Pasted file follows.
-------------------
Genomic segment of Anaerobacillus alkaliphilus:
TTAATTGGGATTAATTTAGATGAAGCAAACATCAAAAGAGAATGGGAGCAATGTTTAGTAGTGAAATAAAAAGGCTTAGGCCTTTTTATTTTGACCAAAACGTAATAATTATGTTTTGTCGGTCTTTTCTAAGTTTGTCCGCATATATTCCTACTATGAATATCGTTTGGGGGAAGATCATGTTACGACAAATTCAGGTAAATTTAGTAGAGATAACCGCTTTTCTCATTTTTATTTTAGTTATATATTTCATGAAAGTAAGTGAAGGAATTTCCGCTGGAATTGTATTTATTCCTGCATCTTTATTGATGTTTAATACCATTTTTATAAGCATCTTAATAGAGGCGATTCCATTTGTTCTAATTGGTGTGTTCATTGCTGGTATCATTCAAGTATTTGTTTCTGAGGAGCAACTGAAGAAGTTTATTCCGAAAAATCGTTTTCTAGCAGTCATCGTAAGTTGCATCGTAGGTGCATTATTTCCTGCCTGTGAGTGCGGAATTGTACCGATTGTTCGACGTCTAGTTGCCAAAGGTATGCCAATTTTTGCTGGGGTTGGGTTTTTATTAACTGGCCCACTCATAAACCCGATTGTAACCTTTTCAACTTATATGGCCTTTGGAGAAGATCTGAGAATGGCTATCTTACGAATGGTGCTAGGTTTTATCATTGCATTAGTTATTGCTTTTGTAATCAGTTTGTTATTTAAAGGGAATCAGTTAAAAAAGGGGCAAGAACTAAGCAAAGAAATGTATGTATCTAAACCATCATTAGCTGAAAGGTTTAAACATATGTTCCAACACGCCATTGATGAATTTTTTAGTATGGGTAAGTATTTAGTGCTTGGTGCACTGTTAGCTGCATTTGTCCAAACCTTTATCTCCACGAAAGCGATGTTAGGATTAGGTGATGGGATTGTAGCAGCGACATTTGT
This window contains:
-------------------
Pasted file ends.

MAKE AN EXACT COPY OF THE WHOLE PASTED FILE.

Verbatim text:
Genomic segment of Anaerobacillus alkaliphilus:
TTAATTGGGATTAATTTAGATGAAGCAAACATCAAAAGAGAATGGGAGCAATGTTTAGTAGTGAAATAAAAAGGCTTAGGCCTTTTTATTTTGACCAAAACGTAATAATTATGTTTTGTCGGTCTTTTCTAAGTTTGTCCGCATATATTCCTACTATGAATATCGTTTGGGGGAAGATCATGTTACGACAAATTCAGGTAAATTTAGTAGAGATAACCGCTTTTCTCATTTTTATTTTAGTTATATATTTCATGAAAGTAAGTGAAGGAATTTCCGCTGGAATTGTATTTATTCCTGCATCTTTATTGATGTTTAATACCATTTTTATAAGCATCTTAATAGAGGCGATTCCATTTGTTCTAATTGGTGTGTTCATTGCTGGTATCATTCAAGTATTTGTTTCTGAGGAGCAACTGAAGAAGTTTATTCCGAAAAATCGTTTTCTAGCAGTCATCGTAAGTTGCATCGTAGGTGCATTATTTCCTGCCTGTGAGTGCGGAATTGTACCGATTGTTCGACGTCTAGTTGCCAAAGGTATGCCAATTTTTGCTGGGGTTGGGTTTTTATTAACTGGCCCACTCATAAACCCGATTGTAACCTTTTCAACTTATATGGCCTTTGGAGAAGATCTGAGAATGGCTATCTTACGAATGGTGCTAGGTTTTATCATTGCATTAGTTATTGCTTTTGTAATCAGTTTGTTATTTAAAGGGAATCAGTTAAAAAAGGGGCAAGAACTAAGCAAAGAAATGTATGTATCTAAACCATCATTAGCTGAAAGGTTTAAACATATGTTCCAACACGCCATTGATGAATTTTTTAGTATGGGTAAGTATTTAGTGCTTGGTGCACTGTTAGCTGCATTTGTCCAAACCTTTATCTCCACGAAAGCGATGTTAGGATTAGGTGATGGGATTGTAGCAGCGACATTTGT
This window contains: